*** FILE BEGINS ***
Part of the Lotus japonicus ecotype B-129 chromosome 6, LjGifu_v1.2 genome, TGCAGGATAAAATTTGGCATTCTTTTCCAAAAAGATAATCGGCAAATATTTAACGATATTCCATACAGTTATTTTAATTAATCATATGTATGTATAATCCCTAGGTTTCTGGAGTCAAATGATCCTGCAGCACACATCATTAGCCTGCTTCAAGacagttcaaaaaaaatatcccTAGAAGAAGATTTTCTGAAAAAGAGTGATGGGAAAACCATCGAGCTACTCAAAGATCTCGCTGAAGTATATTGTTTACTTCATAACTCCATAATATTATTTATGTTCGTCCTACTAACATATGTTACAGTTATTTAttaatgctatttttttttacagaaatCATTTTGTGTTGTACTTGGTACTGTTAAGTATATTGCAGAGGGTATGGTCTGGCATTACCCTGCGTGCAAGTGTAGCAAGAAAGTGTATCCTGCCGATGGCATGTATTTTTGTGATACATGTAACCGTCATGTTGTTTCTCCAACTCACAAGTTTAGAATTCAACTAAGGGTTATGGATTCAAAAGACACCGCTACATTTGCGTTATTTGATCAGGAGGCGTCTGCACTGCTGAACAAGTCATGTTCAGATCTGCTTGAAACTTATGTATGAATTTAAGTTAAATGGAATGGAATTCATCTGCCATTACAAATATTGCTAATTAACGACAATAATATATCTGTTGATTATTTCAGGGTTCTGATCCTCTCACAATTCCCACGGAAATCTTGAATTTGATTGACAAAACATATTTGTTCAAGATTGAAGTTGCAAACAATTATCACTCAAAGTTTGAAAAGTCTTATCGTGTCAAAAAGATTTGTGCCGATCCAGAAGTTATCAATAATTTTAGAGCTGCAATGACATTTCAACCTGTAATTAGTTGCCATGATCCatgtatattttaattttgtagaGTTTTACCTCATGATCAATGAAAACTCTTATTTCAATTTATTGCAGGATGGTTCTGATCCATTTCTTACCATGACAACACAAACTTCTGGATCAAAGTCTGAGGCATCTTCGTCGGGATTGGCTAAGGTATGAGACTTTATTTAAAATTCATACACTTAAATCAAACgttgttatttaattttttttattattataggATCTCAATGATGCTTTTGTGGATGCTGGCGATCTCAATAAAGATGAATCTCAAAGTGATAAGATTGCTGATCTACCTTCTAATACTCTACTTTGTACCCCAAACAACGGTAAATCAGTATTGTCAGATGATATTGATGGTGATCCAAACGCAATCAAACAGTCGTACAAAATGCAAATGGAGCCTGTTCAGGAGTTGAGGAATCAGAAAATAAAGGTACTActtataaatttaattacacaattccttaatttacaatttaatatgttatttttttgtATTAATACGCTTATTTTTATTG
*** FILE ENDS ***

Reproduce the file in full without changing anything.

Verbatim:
Part of the Lotus japonicus ecotype B-129 chromosome 6, LjGifu_v1.2 genome, TGCAGGATAAAATTTGGCATTCTTTTCCAAAAAGATAATCGGCAAATATTTAACGATATTCCATACAGTTATTTTAATTAATCATATGTATGTATAATCCCTAGGTTTCTGGAGTCAAATGATCCTGCAGCACACATCATTAGCCTGCTTCAAGacagttcaaaaaaaatatcccTAGAAGAAGATTTTCTGAAAAAGAGTGATGGGAAAACCATCGAGCTACTCAAAGATCTCGCTGAAGTATATTGTTTACTTCATAACTCCATAATATTATTTATGTTCGTCCTACTAACATATGTTACAGTTATTTAttaatgctatttttttttacagaaatCATTTTGTGTTGTACTTGGTACTGTTAAGTATATTGCAGAGGGTATGGTCTGGCATTACCCTGCGTGCAAGTGTAGCAAGAAAGTGTATCCTGCCGATGGCATGTATTTTTGTGATACATGTAACCGTCATGTTGTTTCTCCAACTCACAAGTTTAGAATTCAACTAAGGGTTATGGATTCAAAAGACACCGCTACATTTGCGTTATTTGATCAGGAGGCGTCTGCACTGCTGAACAAGTCATGTTCAGATCTGCTTGAAACTTATGTATGAATTTAAGTTAAATGGAATGGAATTCATCTGCCATTACAAATATTGCTAATTAACGACAATAATATATCTGTTGATTATTTCAGGGTTCTGATCCTCTCACAATTCCCACGGAAATCTTGAATTTGATTGACAAAACATATTTGTTCAAGATTGAAGTTGCAAACAATTATCACTCAAAGTTTGAAAAGTCTTATCGTGTCAAAAAGATTTGTGCCGATCCAGAAGTTATCAATAATTTTAGAGCTGCAATGACATTTCAACCTGTAATTAGTTGCCATGATCCatgtatattttaattttgtagaGTTTTACCTCATGATCAATGAAAACTCTTATTTCAATTTATTGCAGGATGGTTCTGATCCATTTCTTACCATGACAACACAAACTTCTGGATCAAAGTCTGAGGCATCTTCGTCGGGATTGGCTAAGGTATGAGACTTTATTTAAAATTCATACACTTAAATCAAACgttgttatttaattttttttattattataggATCTCAATGATGCTTTTGTGGATGCTGGCGATCTCAATAAAGATGAATCTCAAAGTGATAAGATTGCTGATCTACCTTCTAATACTCTACTTTGTACCCCAAACAACGGTAAATCAGTATTGTCAGATGATATTGATGGTGATCCAAACGCAATCAAACAGTCGTACAAAATGCAAATGGAGCCTGTTCAGGAGTTGAGGAATCAGAAAATAAAGGTACTActtataaatttaattacacaattccttaatttacaatttaatatgttatttttttgtATTAATACGCTTATTTTTATTG